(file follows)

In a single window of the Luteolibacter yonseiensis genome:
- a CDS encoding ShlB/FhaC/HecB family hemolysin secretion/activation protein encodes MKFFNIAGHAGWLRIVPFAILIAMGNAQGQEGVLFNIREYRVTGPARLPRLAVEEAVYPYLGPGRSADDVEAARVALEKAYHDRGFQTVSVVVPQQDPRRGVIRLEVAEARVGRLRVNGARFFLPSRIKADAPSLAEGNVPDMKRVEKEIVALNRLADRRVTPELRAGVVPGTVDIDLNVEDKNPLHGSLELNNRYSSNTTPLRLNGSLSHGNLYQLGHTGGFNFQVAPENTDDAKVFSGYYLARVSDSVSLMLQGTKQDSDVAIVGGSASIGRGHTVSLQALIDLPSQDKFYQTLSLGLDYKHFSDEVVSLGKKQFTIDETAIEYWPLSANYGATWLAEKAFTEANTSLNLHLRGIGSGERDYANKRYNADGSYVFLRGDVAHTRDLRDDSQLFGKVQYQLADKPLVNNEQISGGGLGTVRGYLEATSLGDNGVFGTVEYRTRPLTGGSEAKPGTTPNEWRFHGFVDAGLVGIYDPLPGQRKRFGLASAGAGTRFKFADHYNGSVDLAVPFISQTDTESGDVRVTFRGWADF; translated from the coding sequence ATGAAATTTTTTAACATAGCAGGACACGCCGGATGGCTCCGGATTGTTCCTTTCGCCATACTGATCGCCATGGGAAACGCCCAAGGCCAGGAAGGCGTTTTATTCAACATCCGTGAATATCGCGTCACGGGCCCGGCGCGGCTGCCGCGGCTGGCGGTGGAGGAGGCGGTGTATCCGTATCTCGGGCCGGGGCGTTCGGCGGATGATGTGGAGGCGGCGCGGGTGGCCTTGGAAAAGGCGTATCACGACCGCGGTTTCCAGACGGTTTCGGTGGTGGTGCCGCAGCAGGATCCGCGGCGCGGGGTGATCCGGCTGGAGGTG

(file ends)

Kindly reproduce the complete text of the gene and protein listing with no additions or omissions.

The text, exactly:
In a single window of the Luteolibacter yonseiensis genome:
- a CDS encoding ShlB/FhaC/HecB family hemolysin secretion/activation protein encodes MKFFNIAGHAGWLRIVPFAILIAMGNAQGQEGVLFNIREYRVTGPARLPRLAVEEAVYPYLGPGRSADDVEAARVALEKAYHDRGFQTVSVVVPQQDPRRGVIRLEVAEARVGRLRVNGARFFLPSRIKADAPSLAEGNVPDMKRVEKEIVALNRLADRRVTPELRAGVVPGTVDIDLNVEDKNPLHGSLELNNRYSSNTTPLRLNGSLSHGNLYQLGHTGGFNFQVAPENTDDAKVFSGYYLARVSDSVSLMLQGTKQDSDVAIVGGSASIGRGHTVSLQALIDLPSQDKFYQTLSLGLDYKHFSDEVVSLGKKQFTIDETAIEYWPLSANYGATWLAEKAFTEANTSLNLHLRGIGSGERDYANKRYNADGSYVFLRGDVAHTRDLRDDSQLFGKVQYQLADKPLVNNEQISGGGLGTVRGYLEATSLGDNGVFGTVEYRTRPLTGGSEAKPGTTPNEWRFHGFVDAGLVGIYDPLPGQRKRFGLASAGAGTRFKFADHYNGSVDLAVPFISQTDTESGDVRVTFRGWADF; translated from the coding sequence ATGAAATTTTTTAACATAGCAGGACACGCCGGATGGCTCCGGATTGTTCCTTTCGCCATACTGATCGCCATGGGAAACGCCCAAGGCCAGGAAGGCGTTTTATTCAACATCCGTGAATATCGCGTCACGGGCCCGGCGCGGCTGCCGCGGCTGGCGGTGGAGGAGGCGGTGTATCCGTATCTCGGGCCGGGGCGTTCGGCGGATGATGTGGAGGCGGCGCGGGTGGCCTTGGAAAAGGCGTATCACGACCGCGGTTTCCAGACGGTTTCGGTGGTGGTGCCGCAGCAGGATCCGCGGCGCGGGGTGATCCGGCTGGAGGTG